Punjab Will Burn Due to Satluj-Yamuna Link Canal: Amarinder Singh

“You have to look at the issue from the national security perspective,” said Punjab CM Captain Amarinder Singh.

2 min read
File image of Punjab CM Captain Amarinder Singh. 

“You have to look at the issue from the national security perspective," Punjab Chief Minister Captain Amarinder Singh said in a virtual meeting with Union Minister Gajendra Singh Shekhawat and Haryana Chief Minister Manohar Lal Khattar, with regard to the Satluj Yamuna Link Canal.

The Punjab CM also warned the Centre that "Punjab will burn" if they completed the canal.

“You have to look at the issue from the national security perspective. If you decide to go ahead with SYL, Punjab will burn and it will become a national problem, with Haryana and Rajasthan also suffering the impact.” 
Captain Amarinder Singh


According to the Government of Punjab, their chief minister also reiterated the need for a Tribunal to make a fresh-time bound assessment of water availability. Meanwhile, he sought a complete share of water for his state from the total resources available, including from River Yamuna.

A statement shared on Punjab government's twitter account elaborated on the proceedings of the virtual meeting.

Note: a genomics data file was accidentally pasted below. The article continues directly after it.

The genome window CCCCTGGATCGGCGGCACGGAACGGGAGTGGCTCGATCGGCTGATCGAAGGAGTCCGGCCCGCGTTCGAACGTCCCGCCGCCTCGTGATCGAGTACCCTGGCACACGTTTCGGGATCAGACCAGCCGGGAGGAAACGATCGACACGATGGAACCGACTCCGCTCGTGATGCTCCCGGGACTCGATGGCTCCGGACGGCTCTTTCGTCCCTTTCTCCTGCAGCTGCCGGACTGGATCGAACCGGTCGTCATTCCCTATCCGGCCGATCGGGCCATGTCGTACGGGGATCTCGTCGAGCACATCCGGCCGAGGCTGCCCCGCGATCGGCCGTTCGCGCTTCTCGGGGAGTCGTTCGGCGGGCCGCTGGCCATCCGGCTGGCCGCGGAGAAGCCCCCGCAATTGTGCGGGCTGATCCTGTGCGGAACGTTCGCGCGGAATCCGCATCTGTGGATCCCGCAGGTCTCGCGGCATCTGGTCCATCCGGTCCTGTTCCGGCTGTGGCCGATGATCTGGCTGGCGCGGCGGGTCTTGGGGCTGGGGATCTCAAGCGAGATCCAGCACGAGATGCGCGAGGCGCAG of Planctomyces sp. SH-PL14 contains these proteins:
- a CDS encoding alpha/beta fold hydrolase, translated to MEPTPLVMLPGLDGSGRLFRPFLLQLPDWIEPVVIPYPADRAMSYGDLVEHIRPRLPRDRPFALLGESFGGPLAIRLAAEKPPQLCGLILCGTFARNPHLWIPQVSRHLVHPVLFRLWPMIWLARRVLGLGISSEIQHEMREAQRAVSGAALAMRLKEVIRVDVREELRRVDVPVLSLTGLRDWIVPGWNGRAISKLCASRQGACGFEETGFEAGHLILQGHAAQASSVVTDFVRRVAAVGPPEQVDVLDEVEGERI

“Punjab had a right to Yamuna water, in which it did not get a share at the time of 60:40 division of assets with Haryana during the state’s division in 1966, the chief minister said, even as he expressed his willingness to sit across the table with his Haryana counterpart ML Khattar to discuss the `emotive’ issue. He also suggested that Rajasthan be involved in discussions on the SYL Canal/Ravi-Beas waters issue as it was also a stakeholder.”

"Why would I not agree to give water if we had it," Captain Amarinder Singh reportedly asked.

According to the statement, the chief ministers of Punjab and Haryana will meet again in Chandigarh to discuss the issue, the date for the same is yet to be decided. They will then reach out to to the Union minister again.



Haryana was carved out of Punjab in 1996, which was the beginning of the water dispute. The Indira Gandhi government had, in 1975, passed an executive order, dividing the water between the two states and commissioned the construction of the canal to facilitate sharing, reported NDTV.

But once the construction of the canal began in 1982, the Shiromani Akali Dal launched a massive agitation. In 1985, according to NDTV, the then prime minister Rajiv Gandhi met the Shiromani Akali Dal chief Harchand Singh Longowal and signed an accord for setting up a new tribunal. Militants killed Longowal soon after that.

In 1990, militants also killed a chief engineer ML Sekhri and a Superintending Engineer Avtar Singh Aulakh, in connection with the canal, reported NDTV.

Monday's meeting was held after the Supreme Court asked the chief ministers of the state to discuss the completion of the canal, reported NDTV.

(With inputs from NDTV)

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